Like the gospel of John in verse 1:1-18 and the letter of First John in 1:1-4, the Revelation has a prologue in verses 1:1-8. Also like the gospel, this establishes the conclusion in the beginning, before the evidence is distributed leading to the conclusion.

I. Verses 1-3 – This book, much like the Gospel of John and the letter of First John establishes the eye-witness, revelatory character of the writing.

A. In this case the order of the revelation is from the Father to the Son and then to “his servants.” During his days as Messiah, Jesus told his disciples that “of that hour” he did not know. Now, he does not reveal the hour, but in his completed work as Messiah, the Son takes the sealed book (5:7) and unfolds the flow of history, the divine intention and sovereignty behind it, and the glory of his eternal reign.

B. It is, thus, a revelation from Jesus Christ and preeminently of Jesus Christ. We find that the purpose of creation (4:11), was always bound up in the Father’s love for the Son and to bring glory to Himself through the redemptive work of the Son (5:9, 13). In First John, he recalls his personal sight of Christ in his state of humiliation on earth; in Revelation his vision is of the resurrected, glorified, and reigning Christ. In the Gospel of John, the evangelist consistently unfolds the glory of God as seen in the wisdom, power, and purpose of the incarnation: ‘And the word was made flesh and dwelt among us, (and we beheld his glory, the glory as of the only begotten of the Father, ) full of grace and truth.” (1:14). In each case, John is confident that his report is true and should be received by the churches as revealed truth.

C. “He made it known by sending his angel to his servant John” – Jesus mediated his revelation through an angel (10:9), and sometimes several angels (Chapter 8).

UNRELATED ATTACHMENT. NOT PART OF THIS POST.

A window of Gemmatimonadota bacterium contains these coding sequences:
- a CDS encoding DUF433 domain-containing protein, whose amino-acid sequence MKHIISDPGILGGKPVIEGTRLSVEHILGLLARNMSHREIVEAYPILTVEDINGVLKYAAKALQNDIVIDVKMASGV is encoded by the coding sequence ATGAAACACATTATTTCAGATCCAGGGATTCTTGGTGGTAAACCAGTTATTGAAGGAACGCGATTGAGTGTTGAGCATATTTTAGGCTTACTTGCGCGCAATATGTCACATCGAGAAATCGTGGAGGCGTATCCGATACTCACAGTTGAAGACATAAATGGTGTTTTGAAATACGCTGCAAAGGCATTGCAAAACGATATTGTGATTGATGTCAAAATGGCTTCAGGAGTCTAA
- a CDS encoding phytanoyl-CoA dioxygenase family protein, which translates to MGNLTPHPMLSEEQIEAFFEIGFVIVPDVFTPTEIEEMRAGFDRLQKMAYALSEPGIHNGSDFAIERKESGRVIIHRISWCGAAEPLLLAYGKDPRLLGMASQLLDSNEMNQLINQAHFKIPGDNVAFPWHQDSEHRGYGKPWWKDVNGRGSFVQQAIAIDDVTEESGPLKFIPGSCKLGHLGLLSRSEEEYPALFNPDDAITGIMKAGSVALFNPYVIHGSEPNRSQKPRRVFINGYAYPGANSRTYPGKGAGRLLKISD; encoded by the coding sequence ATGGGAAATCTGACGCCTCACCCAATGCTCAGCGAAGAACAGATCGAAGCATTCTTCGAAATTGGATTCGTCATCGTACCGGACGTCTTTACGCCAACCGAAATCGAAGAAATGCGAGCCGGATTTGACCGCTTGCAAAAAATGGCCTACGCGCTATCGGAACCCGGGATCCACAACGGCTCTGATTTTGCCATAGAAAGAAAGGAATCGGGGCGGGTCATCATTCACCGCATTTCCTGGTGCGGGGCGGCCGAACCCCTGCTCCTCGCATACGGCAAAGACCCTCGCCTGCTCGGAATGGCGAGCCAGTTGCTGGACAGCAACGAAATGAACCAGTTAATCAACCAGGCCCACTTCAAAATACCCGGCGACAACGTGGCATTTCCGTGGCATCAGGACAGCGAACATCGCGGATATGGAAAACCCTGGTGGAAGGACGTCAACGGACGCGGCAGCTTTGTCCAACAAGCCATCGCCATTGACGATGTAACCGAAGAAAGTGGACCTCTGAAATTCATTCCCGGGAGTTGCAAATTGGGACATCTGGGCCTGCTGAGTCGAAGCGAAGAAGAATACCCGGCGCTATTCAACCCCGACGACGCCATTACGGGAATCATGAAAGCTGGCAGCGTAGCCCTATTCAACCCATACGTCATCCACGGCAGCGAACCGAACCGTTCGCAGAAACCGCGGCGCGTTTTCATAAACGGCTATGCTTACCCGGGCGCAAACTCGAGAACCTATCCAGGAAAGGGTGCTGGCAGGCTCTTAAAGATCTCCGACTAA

D. John claims that his witness concerns all that “he saw” in the vision given him by Christ. First John begins with an affirmation that his proclamation arises from what he has seen. The Gospel summarizes the confidence of a first-hand witness account by stating “This is the disciple which testifieth of these things, and wrote these things: and we know that his testimony is true.” (21:24)

E. John attached a tri-fold blessing to his writing to be seen as a unified idea.

1. The one who reads it aloud, those who hear, and those who keep what is written. The reason for the blessing has to do with the certainty and urgency of the message – “for the time is near.” For those who hear and keep the implications of this message, there will be an eternity of joy and blessedness in the New Heavens and the New Earth. Those who do not will abide forever under the wrath of the Lamb.

2. Again, he points to the importance of the writing for the perpetuity it gives the message from generation to generation. In verse 11 John was commanded, “Write what you see in a book and send it” to the seven churches. In verse 19 the risen Christ in all his glory tells John, “Write therefore the things that you have seen, those that are and those are to take place after this.” Among the traits of this risen Christ is a mouth from which comes a sharp two-edged sword. The word of the risen Christ is infallible and powerful, bringing conviction and, like his eyes of flaming fire, manifests complete knowledge of all that we are, discerning “the thoughts and intents of the heart” so that no creature is hidden from his sight. (Hebrews 4:12, 13)


.II. Verse 4, 5 – John initiates the report of the revelation with an affirmation of the indivisible operations of the persons of the triune God. It is quite remarkable that this salutation is given to those that are in the “seven churches” (verse 11). The revelation is all embracing—all history, all the world, every person—and his concern is the well being of the churches.